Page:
Having dismissed the mother's application under the Convention, and having made N a ward of court, we gave directions including inviting the Official Solicitor to act on his behalf in co-operation with those already acting for him, subject to his deciding whether he wishes to be separately represented in the wardship proceedings. We directed that the Official Solicitor should arrange a psychiatric assessment and any other assessment the Official Solicitor considers necessary and indicated that the decision was that of the Official Solicitor and was not a decision to be influenced by the mother. We granted injunctions restraining each parent from removing N from this jurisdiction.
The question arises as to where he should live pending the hearing of the wardship proceedings. His present children's home will not be available other than very temporarily. Everyone, except the mother, is agreed that he would be well cared for by his aunt and uncle, the mother's younger sister. Providentially, they live in London, have sufficient accommodation and they are welcoming him into their home. He would like to go to them. The mother has criticised the previous lifestyle of the aunt but has no criticism of the uncle. She has also raised concerns about the behaviour of N towards his small cousin, based upon her assessment of his character and the corruption of him by his father which was found not to be true. I can myself see no reason whatever why the aunt and uncle should not have N to stay pending the hearing before a High Court judge and I would send him there immediately; that is to say, today.
We grant injunctions restraining each parent, by themselves, their servants or agents, from removing the child from the interim care and control of the aunt and uncle save for the purposes of agreed contact within the jurisdiction of this court; that is to say, he would not go back to Ireland or to any other country outside England and Wales for the time being until a judge hears the case. It is fortunate, perhaps, that the aunt and uncle are going to Durham and not further north.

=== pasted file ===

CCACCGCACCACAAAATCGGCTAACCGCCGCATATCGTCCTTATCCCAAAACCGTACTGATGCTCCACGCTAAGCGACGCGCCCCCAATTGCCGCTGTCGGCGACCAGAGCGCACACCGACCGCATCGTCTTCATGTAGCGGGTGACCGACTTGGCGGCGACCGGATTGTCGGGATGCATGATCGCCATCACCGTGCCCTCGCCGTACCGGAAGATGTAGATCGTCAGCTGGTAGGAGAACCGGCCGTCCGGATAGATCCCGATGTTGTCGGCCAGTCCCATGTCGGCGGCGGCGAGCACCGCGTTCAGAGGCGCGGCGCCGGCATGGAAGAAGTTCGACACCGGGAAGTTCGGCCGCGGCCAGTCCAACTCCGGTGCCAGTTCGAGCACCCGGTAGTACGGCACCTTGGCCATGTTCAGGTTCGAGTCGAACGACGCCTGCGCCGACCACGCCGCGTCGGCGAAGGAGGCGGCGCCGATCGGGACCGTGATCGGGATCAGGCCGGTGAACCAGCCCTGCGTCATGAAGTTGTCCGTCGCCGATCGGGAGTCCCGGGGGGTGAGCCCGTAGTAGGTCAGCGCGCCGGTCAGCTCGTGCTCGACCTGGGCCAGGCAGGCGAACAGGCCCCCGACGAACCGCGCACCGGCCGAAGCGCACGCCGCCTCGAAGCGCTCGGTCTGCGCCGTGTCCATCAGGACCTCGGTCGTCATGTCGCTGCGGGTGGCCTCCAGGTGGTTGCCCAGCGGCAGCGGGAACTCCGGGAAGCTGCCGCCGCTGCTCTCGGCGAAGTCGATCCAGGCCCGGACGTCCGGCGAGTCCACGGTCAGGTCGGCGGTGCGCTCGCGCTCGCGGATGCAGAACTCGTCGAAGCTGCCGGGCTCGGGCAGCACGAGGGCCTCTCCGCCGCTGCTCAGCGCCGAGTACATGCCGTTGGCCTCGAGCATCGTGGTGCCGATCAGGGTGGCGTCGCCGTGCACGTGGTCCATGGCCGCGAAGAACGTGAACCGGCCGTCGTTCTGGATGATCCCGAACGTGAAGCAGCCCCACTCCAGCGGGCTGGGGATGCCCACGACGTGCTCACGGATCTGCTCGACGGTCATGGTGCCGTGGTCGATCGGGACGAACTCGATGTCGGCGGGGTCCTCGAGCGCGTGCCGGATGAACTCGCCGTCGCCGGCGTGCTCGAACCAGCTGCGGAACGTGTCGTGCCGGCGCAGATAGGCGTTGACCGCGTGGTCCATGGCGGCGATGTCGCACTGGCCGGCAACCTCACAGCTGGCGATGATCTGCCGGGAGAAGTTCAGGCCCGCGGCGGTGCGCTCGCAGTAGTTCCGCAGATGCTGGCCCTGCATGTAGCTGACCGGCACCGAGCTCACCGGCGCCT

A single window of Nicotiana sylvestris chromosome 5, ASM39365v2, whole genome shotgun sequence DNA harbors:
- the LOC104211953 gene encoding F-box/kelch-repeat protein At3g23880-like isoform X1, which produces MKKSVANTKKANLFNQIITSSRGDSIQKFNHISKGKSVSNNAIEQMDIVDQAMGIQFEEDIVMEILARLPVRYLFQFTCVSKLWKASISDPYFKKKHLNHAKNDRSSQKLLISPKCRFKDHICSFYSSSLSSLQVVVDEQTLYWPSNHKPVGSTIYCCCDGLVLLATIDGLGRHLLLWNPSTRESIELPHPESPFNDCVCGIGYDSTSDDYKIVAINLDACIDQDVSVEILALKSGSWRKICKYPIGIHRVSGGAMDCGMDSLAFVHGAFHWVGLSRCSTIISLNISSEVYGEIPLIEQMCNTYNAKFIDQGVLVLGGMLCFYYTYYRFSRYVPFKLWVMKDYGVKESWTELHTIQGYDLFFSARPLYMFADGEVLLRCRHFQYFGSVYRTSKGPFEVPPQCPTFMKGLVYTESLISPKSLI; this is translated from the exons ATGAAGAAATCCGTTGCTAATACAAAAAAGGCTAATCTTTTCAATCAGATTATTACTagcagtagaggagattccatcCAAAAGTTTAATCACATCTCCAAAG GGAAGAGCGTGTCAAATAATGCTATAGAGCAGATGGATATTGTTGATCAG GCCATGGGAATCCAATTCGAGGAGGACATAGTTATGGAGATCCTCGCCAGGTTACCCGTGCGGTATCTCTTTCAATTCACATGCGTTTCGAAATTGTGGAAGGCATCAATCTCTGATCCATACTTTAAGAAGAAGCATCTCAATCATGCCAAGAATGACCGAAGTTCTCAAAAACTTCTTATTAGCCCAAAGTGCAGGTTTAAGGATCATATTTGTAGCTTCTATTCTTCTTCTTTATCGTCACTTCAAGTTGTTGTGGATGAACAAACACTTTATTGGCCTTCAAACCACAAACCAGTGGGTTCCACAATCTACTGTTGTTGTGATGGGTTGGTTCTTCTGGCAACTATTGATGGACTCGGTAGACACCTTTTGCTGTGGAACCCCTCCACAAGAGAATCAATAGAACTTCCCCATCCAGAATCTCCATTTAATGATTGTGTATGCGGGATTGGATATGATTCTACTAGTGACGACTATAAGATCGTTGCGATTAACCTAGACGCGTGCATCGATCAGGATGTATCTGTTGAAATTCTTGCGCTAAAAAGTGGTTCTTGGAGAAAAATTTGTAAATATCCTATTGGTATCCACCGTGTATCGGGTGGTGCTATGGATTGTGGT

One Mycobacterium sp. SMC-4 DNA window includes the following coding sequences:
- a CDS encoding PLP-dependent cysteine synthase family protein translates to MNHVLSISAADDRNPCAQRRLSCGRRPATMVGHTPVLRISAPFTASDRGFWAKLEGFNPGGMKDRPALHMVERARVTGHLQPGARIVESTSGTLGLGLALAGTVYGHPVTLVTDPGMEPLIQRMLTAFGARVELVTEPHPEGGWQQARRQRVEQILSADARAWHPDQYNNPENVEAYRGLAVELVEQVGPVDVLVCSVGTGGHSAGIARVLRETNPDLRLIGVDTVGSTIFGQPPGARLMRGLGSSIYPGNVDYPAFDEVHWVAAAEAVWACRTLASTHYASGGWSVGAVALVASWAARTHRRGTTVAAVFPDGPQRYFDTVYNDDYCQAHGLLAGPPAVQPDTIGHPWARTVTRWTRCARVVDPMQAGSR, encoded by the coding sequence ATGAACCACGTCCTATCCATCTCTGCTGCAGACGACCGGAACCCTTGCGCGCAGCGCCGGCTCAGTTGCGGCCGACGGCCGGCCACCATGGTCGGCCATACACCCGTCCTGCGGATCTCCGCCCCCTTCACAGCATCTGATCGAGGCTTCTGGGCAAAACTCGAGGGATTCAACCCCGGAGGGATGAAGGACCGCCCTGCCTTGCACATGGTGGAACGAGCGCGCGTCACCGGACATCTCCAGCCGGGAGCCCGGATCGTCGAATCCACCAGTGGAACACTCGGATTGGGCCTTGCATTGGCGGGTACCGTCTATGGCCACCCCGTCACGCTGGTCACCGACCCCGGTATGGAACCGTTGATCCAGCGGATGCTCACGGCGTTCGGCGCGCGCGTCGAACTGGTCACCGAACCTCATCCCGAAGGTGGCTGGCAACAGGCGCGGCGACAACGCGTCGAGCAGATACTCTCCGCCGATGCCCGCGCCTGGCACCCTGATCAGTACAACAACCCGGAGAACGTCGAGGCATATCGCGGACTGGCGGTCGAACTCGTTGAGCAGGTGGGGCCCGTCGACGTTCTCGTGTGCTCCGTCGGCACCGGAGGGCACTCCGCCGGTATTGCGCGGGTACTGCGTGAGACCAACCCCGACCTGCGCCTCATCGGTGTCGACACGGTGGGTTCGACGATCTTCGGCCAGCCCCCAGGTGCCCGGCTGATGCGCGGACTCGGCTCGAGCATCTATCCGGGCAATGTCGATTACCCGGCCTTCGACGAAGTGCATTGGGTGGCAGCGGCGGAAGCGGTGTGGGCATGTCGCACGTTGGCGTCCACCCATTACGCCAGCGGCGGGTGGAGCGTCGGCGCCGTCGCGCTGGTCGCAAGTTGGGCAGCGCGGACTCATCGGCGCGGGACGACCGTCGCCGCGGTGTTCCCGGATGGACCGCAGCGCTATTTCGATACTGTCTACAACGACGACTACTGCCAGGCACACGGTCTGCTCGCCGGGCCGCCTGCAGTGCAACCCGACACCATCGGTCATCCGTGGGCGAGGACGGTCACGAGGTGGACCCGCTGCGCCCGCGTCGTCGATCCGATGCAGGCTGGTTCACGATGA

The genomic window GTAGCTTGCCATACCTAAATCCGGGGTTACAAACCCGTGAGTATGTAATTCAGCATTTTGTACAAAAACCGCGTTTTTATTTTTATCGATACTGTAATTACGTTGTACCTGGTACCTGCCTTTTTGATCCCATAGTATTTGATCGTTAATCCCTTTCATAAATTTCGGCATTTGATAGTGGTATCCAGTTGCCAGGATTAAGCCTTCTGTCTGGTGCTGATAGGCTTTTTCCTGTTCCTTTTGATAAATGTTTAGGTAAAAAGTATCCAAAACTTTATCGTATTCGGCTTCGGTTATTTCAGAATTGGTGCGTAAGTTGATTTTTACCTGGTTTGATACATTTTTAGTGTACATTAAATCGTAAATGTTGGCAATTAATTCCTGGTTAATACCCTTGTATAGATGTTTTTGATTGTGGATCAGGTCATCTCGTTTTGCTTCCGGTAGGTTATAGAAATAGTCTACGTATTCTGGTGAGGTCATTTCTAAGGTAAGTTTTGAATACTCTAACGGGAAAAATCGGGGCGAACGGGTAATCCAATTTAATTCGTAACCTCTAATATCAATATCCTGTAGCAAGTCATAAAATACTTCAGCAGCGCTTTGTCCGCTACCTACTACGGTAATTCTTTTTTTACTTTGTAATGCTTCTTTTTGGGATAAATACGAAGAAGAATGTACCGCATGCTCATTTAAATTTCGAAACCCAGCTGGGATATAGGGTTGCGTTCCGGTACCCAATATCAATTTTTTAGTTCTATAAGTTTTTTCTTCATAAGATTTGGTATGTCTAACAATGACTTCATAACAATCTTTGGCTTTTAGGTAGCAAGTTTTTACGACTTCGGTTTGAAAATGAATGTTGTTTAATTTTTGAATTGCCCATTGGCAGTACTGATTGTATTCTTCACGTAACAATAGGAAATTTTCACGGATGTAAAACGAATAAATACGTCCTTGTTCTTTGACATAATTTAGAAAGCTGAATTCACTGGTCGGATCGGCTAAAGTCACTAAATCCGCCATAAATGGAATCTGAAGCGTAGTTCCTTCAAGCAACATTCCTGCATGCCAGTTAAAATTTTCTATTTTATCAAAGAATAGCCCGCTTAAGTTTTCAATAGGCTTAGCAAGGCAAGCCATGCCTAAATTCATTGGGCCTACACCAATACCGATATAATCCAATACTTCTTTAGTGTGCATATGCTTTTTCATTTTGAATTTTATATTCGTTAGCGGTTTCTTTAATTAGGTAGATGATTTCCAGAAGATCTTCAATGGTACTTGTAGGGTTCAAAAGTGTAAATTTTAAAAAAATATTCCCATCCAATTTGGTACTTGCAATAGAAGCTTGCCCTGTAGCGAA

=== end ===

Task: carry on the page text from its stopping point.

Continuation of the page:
The mother has opposed contact to the father based on her unjustified view of him as a paedophile. I can see no reason why the father should not have unsupervised visiting contact by arrangement with the aunt and uncle; for the time being he should not have the boy to stay with him in his own home. He should be able to see the boy as and when it suits the aunt and uncle and they will make the arrangements, as most convenient to them as a family, as to when they would like the boy's father to take him out, or to come to their home. It is entirely as they think it, pending the hearing before the judge.
The mother should have such contact as N would like to enjoy with her, bearing in mind the contact is for the benefit of the child and not for the benefit of the mother. There should be no contact with the mother between now and the New Year. That is partly for the convenience of the aunt and uncle going to Durham, and partly to have a small period of peace and space. Therefore, contact may be arranged with the mother. If N expresses a wish to the representative of the Official Solicitor, Mr Nicholls, that he wishes to see his mother and/or have telephone calls and letters, the Official Solicitor shall make those arrangements to take effect until the next hearing or further order at the request of N.